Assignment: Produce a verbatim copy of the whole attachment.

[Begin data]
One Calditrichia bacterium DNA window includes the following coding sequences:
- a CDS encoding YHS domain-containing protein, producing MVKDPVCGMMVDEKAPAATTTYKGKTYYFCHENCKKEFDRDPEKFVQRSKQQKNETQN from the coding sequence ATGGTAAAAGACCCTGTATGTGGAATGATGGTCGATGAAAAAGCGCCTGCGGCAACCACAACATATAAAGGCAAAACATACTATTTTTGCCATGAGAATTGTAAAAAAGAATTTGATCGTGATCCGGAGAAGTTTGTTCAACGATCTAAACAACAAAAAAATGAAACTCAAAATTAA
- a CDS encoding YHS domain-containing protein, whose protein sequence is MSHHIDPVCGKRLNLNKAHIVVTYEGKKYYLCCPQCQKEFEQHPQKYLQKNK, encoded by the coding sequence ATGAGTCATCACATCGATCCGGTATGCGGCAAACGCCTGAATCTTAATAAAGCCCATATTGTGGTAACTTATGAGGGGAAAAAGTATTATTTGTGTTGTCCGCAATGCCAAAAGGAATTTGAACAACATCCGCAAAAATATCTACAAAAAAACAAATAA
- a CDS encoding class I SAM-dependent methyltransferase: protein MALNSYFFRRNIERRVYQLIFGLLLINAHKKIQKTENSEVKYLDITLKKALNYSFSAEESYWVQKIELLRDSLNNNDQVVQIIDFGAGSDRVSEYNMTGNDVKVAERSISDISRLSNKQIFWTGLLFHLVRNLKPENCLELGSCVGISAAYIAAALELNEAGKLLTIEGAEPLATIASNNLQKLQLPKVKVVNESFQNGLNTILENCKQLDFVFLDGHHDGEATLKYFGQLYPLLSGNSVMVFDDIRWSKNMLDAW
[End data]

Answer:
One Calditrichia bacterium DNA window includes the following coding sequences:
- a CDS encoding YHS domain-containing protein, producing MVKDPVCGMMVDEKAPAATTTYKGKTYYFCHENCKKEFDRDPEKFVQRSKQQKNETQN from the coding sequence ATGGTAAAAGACCCTGTATGTGGAATGATGGTCGATGAAAAAGCGCCTGCGGCAACCACAACATATAAAGGCAAAACATACTATTTTTGCCATGAGAATTGTAAAAAAGAATTTGATCGTGATCCGGAGAAGTTTGTTCAACGATCTAAACAACAAAAAAATGAAACTCAAAATTAA
- a CDS encoding YHS domain-containing protein, whose protein sequence is MSHHIDPVCGKRLNLNKAHIVVTYEGKKYYLCCPQCQKEFEQHPQKYLQKNK, encoded by the coding sequence ATGAGTCATCACATCGATCCGGTATGCGGCAAACGCCTGAATCTTAATAAAGCCCATATTGTGGTAACTTATGAGGGGAAAAAGTATTATTTGTGTTGTCCGCAATGCCAAAAGGAATTTGAACAACATCCGCAAAAATATCTACAAAAAAACAAATAA
- a CDS encoding class I SAM-dependent methyltransferase: protein MALNSYFFRRNIERRVYQLIFGLLLINAHKKIQKTENSEVKYLDITLKKALNYSFSAEESYWVQKIELLRDSLNNNDQVVQIIDFGAGSDRVSEYNMTGNDVKVAERSISDISRLSNKQIFWTGLLFHLVRNLKPENCLELGSCVGISAAYIAAALELNEAGKLLTIEGAEPLATIASNNLQKLQLPKVKVVNESFQNGLNTILENCKQLDFVFLDGHHDGEATLKYFGQLYPLLSGNSVMVFDDIRWSKNMLDAW